“People fail to get along because they fear each other; they fear each other because they don’t know each other; they don’t know each other because they have not communicated with each other.” – Dr. Martin Luther King
The online debate around the proposed Lackawanna Plaza redevelopment plan hasn’t always been civil. Radio Free Montclair set a tone for a different kind of discussion Saturday — a live, friendly discussion among neighbors, taking place on the long weekend culminating with Martin Luther King, Jr. Day.
The setting – the home of Radio Free Montclair’s James Cotter on Cloverhill Place, just steps from the Lackawanna Plaza area.
“People are very passionate about the project and each of us brings our unique lens and perspective to the issues,” said Cotter. “What we noticed more than anything else was a lack of true dialogue and engagement on the issues. To many, the process can seem opaque and byzantine, and online discussions can be couched in anonymity and devolve into ranker.”
Situated around the microphones on Cotter’s dining room table were Dr. Renee Baskerville, Ashley Few, David Genova, Adriana O’Toole, William Scott, Martin Schwartz, Jamena Grant and John Sullivan.
Each brought something different to the roundtable discussion. Some raised concerns about scale, maintaining Montclair’s charm and the unknown toll on Montclair’s infrastructure. Others sought to correct some misperceptions about the project they see proliferating online, including those on a petition to scale the redevelopment back.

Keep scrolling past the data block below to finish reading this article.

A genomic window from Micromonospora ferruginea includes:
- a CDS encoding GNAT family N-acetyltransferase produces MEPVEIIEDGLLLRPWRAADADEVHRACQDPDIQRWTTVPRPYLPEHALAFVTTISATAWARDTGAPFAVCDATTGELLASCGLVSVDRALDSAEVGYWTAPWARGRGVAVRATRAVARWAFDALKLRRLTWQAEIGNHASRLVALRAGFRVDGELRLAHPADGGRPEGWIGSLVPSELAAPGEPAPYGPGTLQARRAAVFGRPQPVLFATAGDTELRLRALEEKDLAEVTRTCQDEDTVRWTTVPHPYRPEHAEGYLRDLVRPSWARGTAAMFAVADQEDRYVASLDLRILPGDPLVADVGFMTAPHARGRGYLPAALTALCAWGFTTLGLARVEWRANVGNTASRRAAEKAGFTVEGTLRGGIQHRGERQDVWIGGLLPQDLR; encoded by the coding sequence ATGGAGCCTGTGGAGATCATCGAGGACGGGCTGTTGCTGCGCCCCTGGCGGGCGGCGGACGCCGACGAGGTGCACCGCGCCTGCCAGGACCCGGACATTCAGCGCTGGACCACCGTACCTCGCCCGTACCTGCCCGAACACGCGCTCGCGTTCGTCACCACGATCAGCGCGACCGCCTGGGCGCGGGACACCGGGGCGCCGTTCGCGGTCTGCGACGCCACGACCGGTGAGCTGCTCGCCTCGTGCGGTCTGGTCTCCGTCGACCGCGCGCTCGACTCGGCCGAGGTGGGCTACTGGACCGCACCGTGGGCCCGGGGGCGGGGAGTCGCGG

William Scott, Montclair NAACP Housing Committee chair and Montclair Housing Commission co-chair, had the distinction of living in Montclair the longest, and was given the last word at the end of the broadcast.
“This project, if it’s 375 units, you’re going to end up with 20% affordable housing. If that number goes down to 300 units, it still will be the major contributor to affordable housing in this township in over 50 years,” said Scott. “You will never build enough affordable housing in the Township, no matter what the projects are. What we have been able to accomplish over the last three years is we do have a rent control ordinance. The purpose of the rent control ordinance is to stabilize rents. We need to start looking at building in other wards in this Township – affordable housing, workforce housing, senior housing, veterans housing. We don’t need to have all the development in the Third and Fourth Wards if we start expanding development opportunities through zoning. If you give them an opportunity to bill, they will come.”
Scott then spoke about how he expects the Lackawanna Plaza project will draw people from New York and outside of Montclair as has been the pattern over the last 10 to 15 years.
“If the affordability is there, we can keep some people and minimize the gentrification in this township.”
If you weren’t able to tune in on Saturday, the entire program (90 minutes) is now archived and available for you to listen to below or at radiofreemontclair.org